Grass swards struggle to get going after hard winter

Beef and sheep producers across England are struggling to put adequate grazing in front of livestock after one of the coldest and hardest starts to the season in nearly 30 years.

Data on grass growth, collected at 10 college locations across England as part of the Farmers Weekly/EBLEX GrassWatch initiative, show distinct differences are now showing up, however.

“Re-seeds with the right balance of nutrients are really beginning to jump ahead now,” comments Grassmaster’s Charlie Morgan. “But generally yields are low, sugars are low and heading dates are delayed by at least a week.”

“So far results from the participating colleges have been pretty inconclusive – Newton Rigg campus in the Cumbrian hills hasn’t even had sufficient growth to measure. But further south and west, a pattern is beginning to develop.”

A good example is Kingston Maurward College, Dorset. One of the test fields, a three year-old perennial ryegrass ley with a good nutrient status, is putting on about 100kg/ha DM a day. But at Plumpton, East Sussex, organic permanent pasture has barely put on any, with an organic re-seed struggling at about 25kg/ha DM a day.

“Quality is also a concern and producers need to be aware there is an abundance of clover in many swards,” notes Mr Morgan. With grass growth held back, that means stock will be receiving a diet rich in protein, but low in energy and fibre.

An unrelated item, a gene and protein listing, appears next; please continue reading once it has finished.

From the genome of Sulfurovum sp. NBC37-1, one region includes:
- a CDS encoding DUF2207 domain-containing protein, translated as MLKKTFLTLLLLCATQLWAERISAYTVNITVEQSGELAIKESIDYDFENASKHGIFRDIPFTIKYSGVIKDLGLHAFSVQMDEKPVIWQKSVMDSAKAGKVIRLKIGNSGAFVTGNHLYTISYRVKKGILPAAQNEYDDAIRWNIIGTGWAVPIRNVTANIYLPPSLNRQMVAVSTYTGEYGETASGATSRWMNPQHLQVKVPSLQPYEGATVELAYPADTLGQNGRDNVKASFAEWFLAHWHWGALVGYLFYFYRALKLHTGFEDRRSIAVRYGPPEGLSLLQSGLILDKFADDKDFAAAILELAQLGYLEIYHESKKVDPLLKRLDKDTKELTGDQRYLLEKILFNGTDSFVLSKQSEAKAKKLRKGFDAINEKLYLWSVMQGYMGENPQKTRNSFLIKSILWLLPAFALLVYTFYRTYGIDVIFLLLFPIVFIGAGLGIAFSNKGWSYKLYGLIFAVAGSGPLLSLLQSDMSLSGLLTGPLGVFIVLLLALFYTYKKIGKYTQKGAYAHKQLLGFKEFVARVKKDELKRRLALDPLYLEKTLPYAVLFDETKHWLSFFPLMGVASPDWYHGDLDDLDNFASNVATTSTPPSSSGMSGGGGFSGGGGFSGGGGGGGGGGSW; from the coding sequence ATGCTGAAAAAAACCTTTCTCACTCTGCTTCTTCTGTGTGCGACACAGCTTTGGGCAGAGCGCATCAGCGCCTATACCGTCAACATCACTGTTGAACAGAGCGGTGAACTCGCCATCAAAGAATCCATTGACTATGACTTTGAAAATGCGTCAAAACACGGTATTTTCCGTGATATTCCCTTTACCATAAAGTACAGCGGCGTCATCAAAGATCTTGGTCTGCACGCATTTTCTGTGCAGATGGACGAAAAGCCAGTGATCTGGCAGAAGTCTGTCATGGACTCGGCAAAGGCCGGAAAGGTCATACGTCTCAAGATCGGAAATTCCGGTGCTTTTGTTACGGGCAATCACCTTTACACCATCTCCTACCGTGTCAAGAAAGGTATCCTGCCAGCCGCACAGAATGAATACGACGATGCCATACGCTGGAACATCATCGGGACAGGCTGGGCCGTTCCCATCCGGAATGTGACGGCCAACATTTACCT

“With these low temperatures, soil nitrogen and early applications won’t yet have been fully used. So balance stocking density carefully until growth picks up then we should see a steeper than average growth curve.”

In Devon this has already started, according to Hefin Llwyd, posting on the GrassWatch blog: “Grass growth is phenomenal now, with more than 2000kg DM/ha cover across the farm.”

But it’s been an awkward spring for his flock. “We had three weeks dry and then three weeks of the wettest weather I have ever known at the back end of March. One of the fields was so badly poached we have had to plough it up,” he reports.

• For the latest results from college farms around the country, visit the GrassWatch site.

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